Mayor Eric Garcetti approved Los Angeles’ new sick leave entitlement ordinance on June 2, 2016. The Ordinance will provide employees who work in the City of Los Angeles at least 2 hours per week with the ability to accrue and use up to 48 hours of sick leave per year, twice the amount provided by state law. Enacted as an urgency matter, the new sick leave obligations become effective for employers on July 1, 2016.
Many of the requirements of the Ordinance track California’s existing sick leave law, but the following changes are unique to Los Angeles:
- The Ordinance doubles the amount of sick leave for all employees, regardless of the size of the employer, and requires that employees be permitted to use up to 48 hours of accrued sick leave each year.
Governor Jerry Brown signed Assembly Bill 304 on Monday July 13, 2015, amending the Healthy Workplaces, Healthy Families Act of 2014. The Amendment went into effect immediately and changes key provisions of the law regarding calculation of the rate of pay, method of accrual of paid leave, and recordkeeping.
California’s new sick leave law went into full effect on July 1, 2015, requiring employers to provide three days of annual paid sick leave to virtually all employees. But the law left many questions unanswered regarding exactly how to implement the new requirements, particularly for exempt employees and for employers with existing paid time off policies. More>>
On March 31, 2015, President Obama vetoed a congressional resolution which sought to overturn new National Labor Relations Board (NLRB) rules, calling for expedited elections as to whether an employer’s employees will be represented by a labor union. Congress had criticized the new NLRB rules as creating “ambush” elections which do not give the employer sufficient time to communicate its message and educate employees about the disadvantages of union representation.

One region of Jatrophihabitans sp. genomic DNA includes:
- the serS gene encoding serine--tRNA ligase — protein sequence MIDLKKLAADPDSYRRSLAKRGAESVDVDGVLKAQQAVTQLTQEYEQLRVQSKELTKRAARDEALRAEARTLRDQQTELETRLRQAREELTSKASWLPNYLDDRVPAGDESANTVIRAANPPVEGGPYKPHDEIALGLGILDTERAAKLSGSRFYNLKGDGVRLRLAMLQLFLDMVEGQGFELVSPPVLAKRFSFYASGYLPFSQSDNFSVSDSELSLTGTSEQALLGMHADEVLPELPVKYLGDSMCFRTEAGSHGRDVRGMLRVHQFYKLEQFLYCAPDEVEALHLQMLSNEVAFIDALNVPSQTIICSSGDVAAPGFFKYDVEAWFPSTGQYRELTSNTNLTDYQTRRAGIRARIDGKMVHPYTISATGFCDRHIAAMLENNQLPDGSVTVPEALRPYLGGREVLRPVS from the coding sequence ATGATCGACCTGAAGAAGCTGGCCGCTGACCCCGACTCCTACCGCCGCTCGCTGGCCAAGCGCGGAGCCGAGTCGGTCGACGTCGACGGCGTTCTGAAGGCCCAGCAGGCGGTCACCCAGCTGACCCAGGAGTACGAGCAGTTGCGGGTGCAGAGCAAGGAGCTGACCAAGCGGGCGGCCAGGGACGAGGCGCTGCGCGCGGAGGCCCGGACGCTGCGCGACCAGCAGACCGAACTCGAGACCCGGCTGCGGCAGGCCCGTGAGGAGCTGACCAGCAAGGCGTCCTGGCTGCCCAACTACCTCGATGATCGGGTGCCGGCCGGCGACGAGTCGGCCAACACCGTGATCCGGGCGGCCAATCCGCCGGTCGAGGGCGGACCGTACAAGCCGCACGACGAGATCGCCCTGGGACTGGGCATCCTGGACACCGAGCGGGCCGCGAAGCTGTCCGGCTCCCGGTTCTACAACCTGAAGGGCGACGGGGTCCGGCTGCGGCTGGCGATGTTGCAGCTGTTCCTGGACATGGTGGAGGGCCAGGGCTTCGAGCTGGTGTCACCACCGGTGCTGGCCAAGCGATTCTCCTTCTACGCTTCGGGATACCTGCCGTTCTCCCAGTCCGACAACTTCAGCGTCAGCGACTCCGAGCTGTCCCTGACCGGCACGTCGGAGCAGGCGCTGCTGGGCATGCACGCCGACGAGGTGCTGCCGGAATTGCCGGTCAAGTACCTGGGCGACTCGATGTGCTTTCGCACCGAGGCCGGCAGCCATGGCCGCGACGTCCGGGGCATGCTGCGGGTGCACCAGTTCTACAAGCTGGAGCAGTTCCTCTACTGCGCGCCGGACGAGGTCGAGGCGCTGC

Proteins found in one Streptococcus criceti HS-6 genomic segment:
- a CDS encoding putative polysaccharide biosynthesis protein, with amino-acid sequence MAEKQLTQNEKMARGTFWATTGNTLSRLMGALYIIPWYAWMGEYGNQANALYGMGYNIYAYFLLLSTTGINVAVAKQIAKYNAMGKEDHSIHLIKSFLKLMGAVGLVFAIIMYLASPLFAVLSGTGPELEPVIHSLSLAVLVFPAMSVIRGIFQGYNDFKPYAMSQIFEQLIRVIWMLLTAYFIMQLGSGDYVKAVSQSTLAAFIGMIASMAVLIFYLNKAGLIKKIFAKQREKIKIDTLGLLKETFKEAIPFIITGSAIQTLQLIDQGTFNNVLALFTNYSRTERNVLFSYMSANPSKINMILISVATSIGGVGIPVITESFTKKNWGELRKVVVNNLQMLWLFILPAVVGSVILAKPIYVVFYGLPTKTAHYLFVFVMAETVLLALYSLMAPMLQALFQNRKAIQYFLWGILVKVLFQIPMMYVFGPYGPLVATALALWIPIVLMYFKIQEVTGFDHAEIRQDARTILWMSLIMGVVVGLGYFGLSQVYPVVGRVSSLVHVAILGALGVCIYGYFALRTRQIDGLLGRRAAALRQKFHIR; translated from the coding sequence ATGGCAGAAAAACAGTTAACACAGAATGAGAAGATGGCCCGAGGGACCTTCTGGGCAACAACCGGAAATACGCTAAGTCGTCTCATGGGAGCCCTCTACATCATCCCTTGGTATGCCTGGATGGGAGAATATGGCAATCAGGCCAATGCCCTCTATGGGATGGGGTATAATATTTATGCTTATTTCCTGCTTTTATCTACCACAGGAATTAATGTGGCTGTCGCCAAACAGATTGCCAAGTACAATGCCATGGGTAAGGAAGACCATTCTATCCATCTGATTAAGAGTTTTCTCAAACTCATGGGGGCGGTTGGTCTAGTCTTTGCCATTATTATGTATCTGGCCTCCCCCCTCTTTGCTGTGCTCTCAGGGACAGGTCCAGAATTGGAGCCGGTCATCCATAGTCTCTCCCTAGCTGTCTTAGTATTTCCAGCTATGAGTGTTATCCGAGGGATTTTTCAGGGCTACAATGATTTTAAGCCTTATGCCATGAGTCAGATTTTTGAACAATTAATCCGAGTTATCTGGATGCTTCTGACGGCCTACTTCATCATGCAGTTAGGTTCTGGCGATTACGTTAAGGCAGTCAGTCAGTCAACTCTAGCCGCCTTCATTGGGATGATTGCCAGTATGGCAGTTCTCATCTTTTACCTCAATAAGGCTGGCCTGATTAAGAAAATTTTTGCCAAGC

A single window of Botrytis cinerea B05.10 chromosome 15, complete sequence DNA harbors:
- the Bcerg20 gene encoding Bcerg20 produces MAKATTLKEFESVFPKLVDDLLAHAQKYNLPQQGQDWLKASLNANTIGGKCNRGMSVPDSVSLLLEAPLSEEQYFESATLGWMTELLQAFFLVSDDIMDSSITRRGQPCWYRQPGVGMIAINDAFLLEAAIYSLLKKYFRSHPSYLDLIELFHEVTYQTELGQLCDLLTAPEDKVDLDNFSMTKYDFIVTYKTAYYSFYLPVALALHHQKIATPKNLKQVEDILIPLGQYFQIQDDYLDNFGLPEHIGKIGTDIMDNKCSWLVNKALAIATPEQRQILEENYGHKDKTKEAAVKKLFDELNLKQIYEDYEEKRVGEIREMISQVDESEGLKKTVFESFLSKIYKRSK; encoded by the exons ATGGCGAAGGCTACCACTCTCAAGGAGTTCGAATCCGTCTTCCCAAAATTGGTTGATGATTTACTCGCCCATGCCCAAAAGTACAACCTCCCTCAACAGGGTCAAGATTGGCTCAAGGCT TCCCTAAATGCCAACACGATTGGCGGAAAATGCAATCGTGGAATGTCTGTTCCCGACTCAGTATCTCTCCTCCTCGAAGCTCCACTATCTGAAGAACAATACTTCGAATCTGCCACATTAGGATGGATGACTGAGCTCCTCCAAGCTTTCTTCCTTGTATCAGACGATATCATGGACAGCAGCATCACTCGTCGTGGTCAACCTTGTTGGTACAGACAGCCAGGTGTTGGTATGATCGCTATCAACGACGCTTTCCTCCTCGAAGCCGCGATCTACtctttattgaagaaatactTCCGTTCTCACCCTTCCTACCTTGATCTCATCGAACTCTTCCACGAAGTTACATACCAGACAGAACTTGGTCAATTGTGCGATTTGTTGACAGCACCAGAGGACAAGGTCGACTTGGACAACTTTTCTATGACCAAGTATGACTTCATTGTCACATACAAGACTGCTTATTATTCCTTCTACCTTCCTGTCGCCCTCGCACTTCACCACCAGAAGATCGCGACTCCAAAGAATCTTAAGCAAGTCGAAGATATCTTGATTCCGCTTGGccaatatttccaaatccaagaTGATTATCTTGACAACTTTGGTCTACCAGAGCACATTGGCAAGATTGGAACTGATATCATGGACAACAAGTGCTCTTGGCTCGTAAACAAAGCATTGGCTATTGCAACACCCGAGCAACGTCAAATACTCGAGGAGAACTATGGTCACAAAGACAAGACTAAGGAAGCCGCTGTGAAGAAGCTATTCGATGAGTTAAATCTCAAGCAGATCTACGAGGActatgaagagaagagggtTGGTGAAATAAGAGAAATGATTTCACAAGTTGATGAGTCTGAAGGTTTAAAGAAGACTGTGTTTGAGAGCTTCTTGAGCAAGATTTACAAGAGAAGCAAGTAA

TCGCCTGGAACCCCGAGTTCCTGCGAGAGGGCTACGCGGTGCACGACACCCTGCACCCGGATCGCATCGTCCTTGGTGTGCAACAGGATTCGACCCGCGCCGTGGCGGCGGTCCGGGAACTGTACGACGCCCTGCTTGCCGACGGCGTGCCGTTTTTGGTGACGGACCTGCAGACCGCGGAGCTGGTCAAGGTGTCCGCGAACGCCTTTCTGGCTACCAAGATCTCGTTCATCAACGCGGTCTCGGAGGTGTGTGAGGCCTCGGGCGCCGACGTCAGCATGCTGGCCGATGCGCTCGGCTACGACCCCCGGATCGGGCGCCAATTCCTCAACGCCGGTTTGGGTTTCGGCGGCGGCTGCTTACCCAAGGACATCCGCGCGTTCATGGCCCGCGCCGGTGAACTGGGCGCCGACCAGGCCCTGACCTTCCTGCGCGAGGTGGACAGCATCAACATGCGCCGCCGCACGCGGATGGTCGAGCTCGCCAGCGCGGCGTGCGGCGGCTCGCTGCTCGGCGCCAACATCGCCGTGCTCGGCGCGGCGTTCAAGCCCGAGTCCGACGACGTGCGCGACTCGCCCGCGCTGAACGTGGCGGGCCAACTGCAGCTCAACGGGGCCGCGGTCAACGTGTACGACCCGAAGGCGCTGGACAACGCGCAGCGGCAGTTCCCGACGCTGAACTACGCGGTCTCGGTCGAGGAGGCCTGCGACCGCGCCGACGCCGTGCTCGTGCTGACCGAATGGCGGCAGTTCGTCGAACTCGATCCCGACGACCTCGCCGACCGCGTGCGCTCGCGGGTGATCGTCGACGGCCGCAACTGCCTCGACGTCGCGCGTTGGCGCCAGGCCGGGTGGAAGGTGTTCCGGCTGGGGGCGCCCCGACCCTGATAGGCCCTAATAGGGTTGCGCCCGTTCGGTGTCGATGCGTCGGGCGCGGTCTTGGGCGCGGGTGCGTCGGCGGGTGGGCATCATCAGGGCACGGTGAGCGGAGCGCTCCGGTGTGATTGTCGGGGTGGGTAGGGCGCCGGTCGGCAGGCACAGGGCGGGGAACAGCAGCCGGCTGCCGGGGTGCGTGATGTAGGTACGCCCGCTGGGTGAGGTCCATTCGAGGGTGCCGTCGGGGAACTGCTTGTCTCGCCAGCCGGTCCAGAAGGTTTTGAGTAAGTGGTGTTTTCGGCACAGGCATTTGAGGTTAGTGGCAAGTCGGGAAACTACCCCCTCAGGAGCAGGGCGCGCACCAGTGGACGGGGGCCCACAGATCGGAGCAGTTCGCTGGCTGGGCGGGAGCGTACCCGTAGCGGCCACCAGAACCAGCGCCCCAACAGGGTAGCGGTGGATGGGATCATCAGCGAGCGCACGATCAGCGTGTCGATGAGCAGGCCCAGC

The new NLRB election rules will now go into effect on April 14, 2015. The new rules will shorten the time between the filing of an election petition by a union seeking to represent an employer’s employees and the election date. More>>
California’s new sick leave law will require employers to provide three days of annual paid sick leave to virtually all employees beginning on July 1, 2015. However, the new law actually takes effect January 1, 2015, and imposes two immediate requirements upon employers:
Posting Requirement: By January 1, 2015, employers must post the California Division of Labor Standards Enforcement (DLSE) poster regarding paid sick leave. The poster can be found here, and printed on standard letter-sized printer paper. If your company uses “all in one” labor compliance posters, be sure to confirm with your provider of such posters that the 2015 version includes the new DLSE sick leave notice. More>>
California employers will soon be required to train supervisory employees on the subject of workplace bullying. On September 9, 2014, Governor Brown approved a bill that requires employers to add this subject to the biennial anti-harassment training they are already required to provide to supervisory employees.
Currently, California employers with 50 or more employees must provide training to all supervisory employees every two years regarding prevention of sexual and other unlawful harassment, and prevention of unlawful discrimination and retaliation in the workplace. Starting January 1, 2015, the training will also have to address the prevention of “abusive conduct.”
At first blush, employers might not view the addition of such training as particularly significant. More>>
Beginning July 1, 2015, a new law will require California employers to provide virtually all of their employees with at least three days of annual paid sick leave. Signed by Governor Brown on September 3, 2014, the Healthy Workplaces, Healthy Families Act of 2014 is very broad, applying to both exempt and non-exempt employees who work in California for 30 days or more each year. Covered employees will accrue sick time at a rate of one hour for every 30 hours worked.